Intelligent fault detection for efficient production processes
Checking metal objects in production, processing or goods control environments often means that parts have to undergo time-consuming visual or manual inspections, and expensive equipment may also be involved. The Marquise project, established by Fraunhofer CCIT with a focus on magnetic field-based quality control, is developing a solution to this in the form of a system that performs automated inline quality control on conductive objects in the production process. It uses what is known as the magnetic fingerprint of objects to detect production faults with the assistance of AI technology, resulting in efficient, cost-effective quality control during operation.
The system identifies and distinguishes between different metal objects, and automatically detects production faults and defects that are difficult to identify visually, such as missing details, holes or structural issues. It is able to analyze even complex structures including smart meters and die-cast aluminum body parts without the need for additional markings or identifying features such as barcodes or transponders.
The object control process is based on the magnetic fingerprint of the part being checked — something that is generated by means of secondary fields that arise when conductive objects in an alternating magnetic field are excited at various frequencies. Working on the basis of this data, AI algorithms are used to differentiate between faulty and non-faulty objects, and separate out defective items directly within the production process.
This magnetic field-based quality control method can be integrated effortlessly into existing production lines, is easy to operate and has a straightforward structure that makes it less expensive than comparable methods involving X-ray systems, which require additional protective measures to guard against dangerous radiation. In contrast to visual inspection methods performed by optical systems, the quality of the data that is captured is not affected by dust, light conditions or packaging. Even when it encounters objects stored in boxes, the system is able to provide direct feedback on the properties of the contents. This allows for instant quality control during operation in the context of manufacturing or processing metal C-parts produced in large quantities, and even during inspections on incoming goods, outgoing goods and returns.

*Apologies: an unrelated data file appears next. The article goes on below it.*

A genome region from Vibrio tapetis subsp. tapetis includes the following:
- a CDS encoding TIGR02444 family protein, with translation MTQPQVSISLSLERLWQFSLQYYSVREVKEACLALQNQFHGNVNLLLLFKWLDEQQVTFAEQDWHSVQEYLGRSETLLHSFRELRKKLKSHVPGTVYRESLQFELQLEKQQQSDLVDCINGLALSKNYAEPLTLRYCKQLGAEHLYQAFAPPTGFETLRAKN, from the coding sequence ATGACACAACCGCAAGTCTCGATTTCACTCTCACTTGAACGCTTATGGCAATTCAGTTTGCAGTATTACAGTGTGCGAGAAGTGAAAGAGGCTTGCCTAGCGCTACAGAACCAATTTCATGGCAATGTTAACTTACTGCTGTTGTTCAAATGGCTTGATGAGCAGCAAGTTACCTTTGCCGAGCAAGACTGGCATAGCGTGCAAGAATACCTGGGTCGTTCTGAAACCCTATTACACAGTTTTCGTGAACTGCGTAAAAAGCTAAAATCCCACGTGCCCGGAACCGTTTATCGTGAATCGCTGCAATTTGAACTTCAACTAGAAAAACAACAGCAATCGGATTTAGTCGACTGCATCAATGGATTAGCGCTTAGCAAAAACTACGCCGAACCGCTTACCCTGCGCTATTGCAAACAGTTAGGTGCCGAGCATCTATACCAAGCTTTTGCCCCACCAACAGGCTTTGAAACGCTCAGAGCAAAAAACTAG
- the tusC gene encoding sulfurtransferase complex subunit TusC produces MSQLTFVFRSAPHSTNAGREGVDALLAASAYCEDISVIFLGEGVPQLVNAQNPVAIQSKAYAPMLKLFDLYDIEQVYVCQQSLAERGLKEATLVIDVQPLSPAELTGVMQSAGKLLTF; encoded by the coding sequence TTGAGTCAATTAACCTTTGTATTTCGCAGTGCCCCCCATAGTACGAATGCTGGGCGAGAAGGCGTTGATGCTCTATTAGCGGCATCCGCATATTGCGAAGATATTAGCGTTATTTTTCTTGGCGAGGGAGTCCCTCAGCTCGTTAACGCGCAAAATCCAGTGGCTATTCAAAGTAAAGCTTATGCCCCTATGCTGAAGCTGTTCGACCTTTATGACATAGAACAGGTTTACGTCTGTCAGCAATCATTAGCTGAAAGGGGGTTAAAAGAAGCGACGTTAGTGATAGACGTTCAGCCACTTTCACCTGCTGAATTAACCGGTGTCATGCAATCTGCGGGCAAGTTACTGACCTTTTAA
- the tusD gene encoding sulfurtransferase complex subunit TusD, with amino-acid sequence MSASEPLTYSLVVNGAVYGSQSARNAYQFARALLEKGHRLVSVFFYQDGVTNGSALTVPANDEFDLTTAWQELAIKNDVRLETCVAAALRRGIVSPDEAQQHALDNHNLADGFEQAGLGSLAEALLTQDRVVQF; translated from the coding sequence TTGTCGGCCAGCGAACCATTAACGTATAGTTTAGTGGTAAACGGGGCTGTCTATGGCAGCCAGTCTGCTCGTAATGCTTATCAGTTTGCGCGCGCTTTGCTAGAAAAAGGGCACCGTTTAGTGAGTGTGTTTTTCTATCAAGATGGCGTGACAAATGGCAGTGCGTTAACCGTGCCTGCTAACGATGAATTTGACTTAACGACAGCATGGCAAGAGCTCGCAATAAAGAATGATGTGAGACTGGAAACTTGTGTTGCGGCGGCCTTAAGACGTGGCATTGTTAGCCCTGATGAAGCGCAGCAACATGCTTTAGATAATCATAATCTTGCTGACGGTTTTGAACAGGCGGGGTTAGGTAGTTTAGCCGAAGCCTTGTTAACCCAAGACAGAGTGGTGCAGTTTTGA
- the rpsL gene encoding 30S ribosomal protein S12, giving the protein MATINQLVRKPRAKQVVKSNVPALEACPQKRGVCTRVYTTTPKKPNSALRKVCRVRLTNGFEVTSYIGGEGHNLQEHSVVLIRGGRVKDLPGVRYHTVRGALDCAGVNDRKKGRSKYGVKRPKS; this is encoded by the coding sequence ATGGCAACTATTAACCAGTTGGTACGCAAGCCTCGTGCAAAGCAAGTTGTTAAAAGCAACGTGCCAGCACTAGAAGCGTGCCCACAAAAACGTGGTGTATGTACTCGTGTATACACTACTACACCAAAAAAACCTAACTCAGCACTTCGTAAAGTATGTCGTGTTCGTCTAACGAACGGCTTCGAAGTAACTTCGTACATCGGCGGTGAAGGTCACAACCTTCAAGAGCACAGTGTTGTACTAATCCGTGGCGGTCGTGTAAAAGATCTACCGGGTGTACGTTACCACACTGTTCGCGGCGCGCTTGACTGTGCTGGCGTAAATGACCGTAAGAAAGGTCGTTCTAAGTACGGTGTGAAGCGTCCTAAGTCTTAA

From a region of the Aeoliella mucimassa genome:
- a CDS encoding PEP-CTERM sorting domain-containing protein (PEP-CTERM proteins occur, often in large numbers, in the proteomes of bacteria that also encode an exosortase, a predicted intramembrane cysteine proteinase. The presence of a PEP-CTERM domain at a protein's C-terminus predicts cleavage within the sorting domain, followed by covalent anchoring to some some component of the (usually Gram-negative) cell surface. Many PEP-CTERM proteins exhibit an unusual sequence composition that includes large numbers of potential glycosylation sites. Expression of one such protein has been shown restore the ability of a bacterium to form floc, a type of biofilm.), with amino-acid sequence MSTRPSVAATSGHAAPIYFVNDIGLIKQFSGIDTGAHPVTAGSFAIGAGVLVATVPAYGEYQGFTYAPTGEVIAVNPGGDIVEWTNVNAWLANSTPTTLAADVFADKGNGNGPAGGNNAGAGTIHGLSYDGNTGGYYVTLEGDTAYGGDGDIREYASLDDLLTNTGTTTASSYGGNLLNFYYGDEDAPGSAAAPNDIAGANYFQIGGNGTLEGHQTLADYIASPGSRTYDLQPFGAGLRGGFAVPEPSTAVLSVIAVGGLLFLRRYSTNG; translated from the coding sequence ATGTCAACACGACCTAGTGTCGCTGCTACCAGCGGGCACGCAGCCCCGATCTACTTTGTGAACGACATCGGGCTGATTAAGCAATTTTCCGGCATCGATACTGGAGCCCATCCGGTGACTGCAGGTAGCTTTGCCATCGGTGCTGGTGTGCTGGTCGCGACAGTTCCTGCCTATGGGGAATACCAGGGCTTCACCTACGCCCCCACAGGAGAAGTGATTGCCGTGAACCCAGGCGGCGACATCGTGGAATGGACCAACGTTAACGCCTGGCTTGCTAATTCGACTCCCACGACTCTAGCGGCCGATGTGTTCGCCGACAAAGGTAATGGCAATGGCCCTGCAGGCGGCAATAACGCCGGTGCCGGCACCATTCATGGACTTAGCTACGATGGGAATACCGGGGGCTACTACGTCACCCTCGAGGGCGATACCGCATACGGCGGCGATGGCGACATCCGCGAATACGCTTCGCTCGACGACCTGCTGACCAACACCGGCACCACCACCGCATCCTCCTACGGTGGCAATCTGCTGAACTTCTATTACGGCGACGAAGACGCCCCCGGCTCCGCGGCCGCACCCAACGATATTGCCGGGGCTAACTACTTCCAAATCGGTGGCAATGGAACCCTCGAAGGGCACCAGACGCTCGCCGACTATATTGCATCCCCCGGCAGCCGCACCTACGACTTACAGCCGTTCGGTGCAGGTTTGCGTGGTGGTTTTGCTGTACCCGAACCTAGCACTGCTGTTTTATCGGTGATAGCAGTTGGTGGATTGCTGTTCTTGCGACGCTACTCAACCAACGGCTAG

Integration of two Fraunhofer technologies
The research project is combining the expertise of two Fraunhofer institutes in the processes of positioning and material detection on the basis of magnetic fields, and in the use of artificial intelligence to optimize complex processes, making it possible to perform quality control efficiently and with maximum accuracy.
The Fraunhofer Institute for Integrated Circuits IIS is responsible for the data acquisition component of the project. For this purpose, its researchers are using IndLoc® technology: a highly precise, real-time-capable 3D localization system that performs localization and sensor-based functions using low-frequency alternating magnetic fields. When conductive objects such as screws or shock absorbers are excited in an alternating magnetic field, secondary fields are generated at various frequencies. The secondary fields vary according to the material and geometric properties of the objects. Providing unique signatures for the objects, they are compared with reference values and enable precise localization and material detection.
Using technology of this kind in real-life industrial processes requires powerful, AI-based data processing that enables object detection and can accommodate strategies for learning about new objects. This is where the Fraunhofer Institute for Intelligent Analysis and Information Systems IAIS comes in through its role in using features identified in data sets to develop AI algorithms for detecting and distinguishing between objects. Insights into signal processing and physical laws governing magnetic fields are incorporated in order to perform data-efficient training, with the aim of achieving outstanding object classification abilities. As an example, the algorithm can even differentiate between extremely similar objects that approaches such as conventional computer vision methods would find it difficult to separate.